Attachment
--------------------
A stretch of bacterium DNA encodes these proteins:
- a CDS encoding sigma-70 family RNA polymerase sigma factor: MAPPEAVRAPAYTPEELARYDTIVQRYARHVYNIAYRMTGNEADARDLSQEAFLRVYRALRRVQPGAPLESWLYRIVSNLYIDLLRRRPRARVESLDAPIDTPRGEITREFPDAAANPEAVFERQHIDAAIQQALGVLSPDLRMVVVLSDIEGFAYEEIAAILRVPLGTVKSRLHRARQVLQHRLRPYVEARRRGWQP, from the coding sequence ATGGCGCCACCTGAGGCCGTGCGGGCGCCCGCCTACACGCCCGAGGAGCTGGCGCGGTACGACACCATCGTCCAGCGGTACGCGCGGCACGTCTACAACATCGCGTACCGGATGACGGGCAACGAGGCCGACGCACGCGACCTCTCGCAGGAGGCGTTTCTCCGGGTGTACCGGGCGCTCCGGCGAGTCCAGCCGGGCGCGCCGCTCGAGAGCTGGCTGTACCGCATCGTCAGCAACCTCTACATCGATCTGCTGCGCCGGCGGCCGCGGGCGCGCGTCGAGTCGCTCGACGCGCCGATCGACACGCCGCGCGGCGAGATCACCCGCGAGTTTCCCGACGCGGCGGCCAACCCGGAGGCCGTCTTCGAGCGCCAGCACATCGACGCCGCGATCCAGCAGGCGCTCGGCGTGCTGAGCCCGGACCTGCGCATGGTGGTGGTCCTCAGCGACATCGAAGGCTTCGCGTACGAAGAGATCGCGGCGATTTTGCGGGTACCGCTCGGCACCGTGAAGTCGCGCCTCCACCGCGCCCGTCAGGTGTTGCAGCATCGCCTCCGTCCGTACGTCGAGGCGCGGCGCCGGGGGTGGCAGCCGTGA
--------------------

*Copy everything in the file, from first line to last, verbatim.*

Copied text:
A stretch of bacterium DNA encodes these proteins:
- a CDS encoding sigma-70 family RNA polymerase sigma factor: MAPPEAVRAPAYTPEELARYDTIVQRYARHVYNIAYRMTGNEADARDLSQEAFLRVYRALRRVQPGAPLESWLYRIVSNLYIDLLRRRPRARVESLDAPIDTPRGEITREFPDAAANPEAVFERQHIDAAIQQALGVLSPDLRMVVVLSDIEGFAYEEIAAILRVPLGTVKSRLHRARQVLQHRLRPYVEARRRGWQP, from the coding sequence ATGGCGCCACCTGAGGCCGTGCGGGCGCCCGCCTACACGCCCGAGGAGCTGGCGCGGTACGACACCATCGTCCAGCGGTACGCGCGGCACGTCTACAACATCGCGTACCGGATGACGGGCAACGAGGCCGACGCACGCGACCTCTCGCAGGAGGCGTTTCTCCGGGTGTACCGGGCGCTCCGGCGAGTCCAGCCGGGCGCGCCGCTCGAGAGCTGGCTGTACCGCATCGTCAGCAACCTCTACATCGATCTGCTGCGCCGGCGGCCGCGGGCGCGCGTCGAGTCGCTCGACGCGCCGATCGACACGCCGCGCGGCGAGATCACCCGCGAGTTTCCCGACGCGGCGGCCAACCCGGAGGCCGTCTTCGAGCGCCAGCACATCGACGCCGCGATCCAGCAGGCGCTCGGCGTGCTGAGCCCGGACCTGCGCATGGTGGTGGTCCTCAGCGACATCGAAGGCTTCGCGTACGAAGAGATCGCGGCGATTTTGCGGGTACCGCTCGGCACCGTGAAGTCGCGCCTCCACCGCGCCCGTCAGGTGTTGCAGCATCGCCTCCGTCCGTACGTCGAGGCGCGGCGCCGGGGGTGGCAGCCGTGA